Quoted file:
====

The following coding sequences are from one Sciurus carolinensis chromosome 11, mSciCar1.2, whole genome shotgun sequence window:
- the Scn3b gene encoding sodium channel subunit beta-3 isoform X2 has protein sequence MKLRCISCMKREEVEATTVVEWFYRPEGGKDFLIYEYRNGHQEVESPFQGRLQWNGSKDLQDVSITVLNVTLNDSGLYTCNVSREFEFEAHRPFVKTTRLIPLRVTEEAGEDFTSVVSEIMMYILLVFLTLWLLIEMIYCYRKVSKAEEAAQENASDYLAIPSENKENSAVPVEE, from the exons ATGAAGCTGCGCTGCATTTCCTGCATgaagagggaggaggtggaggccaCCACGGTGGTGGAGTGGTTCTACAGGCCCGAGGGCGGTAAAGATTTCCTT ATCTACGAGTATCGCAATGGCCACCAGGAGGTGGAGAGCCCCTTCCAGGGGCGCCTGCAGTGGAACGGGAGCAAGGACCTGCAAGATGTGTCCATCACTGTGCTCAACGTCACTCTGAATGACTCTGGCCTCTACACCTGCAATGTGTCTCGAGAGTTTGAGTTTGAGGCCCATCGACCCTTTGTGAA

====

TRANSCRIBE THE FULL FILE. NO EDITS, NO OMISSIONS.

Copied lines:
The following coding sequences are from one Sciurus carolinensis chromosome 11, mSciCar1.2, whole genome shotgun sequence window:
- the Scn3b gene encoding sodium channel subunit beta-3 isoform X2 has protein sequence MKLRCISCMKREEVEATTVVEWFYRPEGGKDFLIYEYRNGHQEVESPFQGRLQWNGSKDLQDVSITVLNVTLNDSGLYTCNVSREFEFEAHRPFVKTTRLIPLRVTEEAGEDFTSVVSEIMMYILLVFLTLWLLIEMIYCYRKVSKAEEAAQENASDYLAIPSENKENSAVPVEE, from the exons ATGAAGCTGCGCTGCATTTCCTGCATgaagagggaggaggtggaggccaCCACGGTGGTGGAGTGGTTCTACAGGCCCGAGGGCGGTAAAGATTTCCTT ATCTACGAGTATCGCAATGGCCACCAGGAGGTGGAGAGCCCCTTCCAGGGGCGCCTGCAGTGGAACGGGAGCAAGGACCTGCAAGATGTGTCCATCACTGTGCTCAACGTCACTCTGAATGACTCTGGCCTCTACACCTGCAATGTGTCTCGAGAGTTTGAGTTTGAGGCCCATCGACCCTTTGTGAA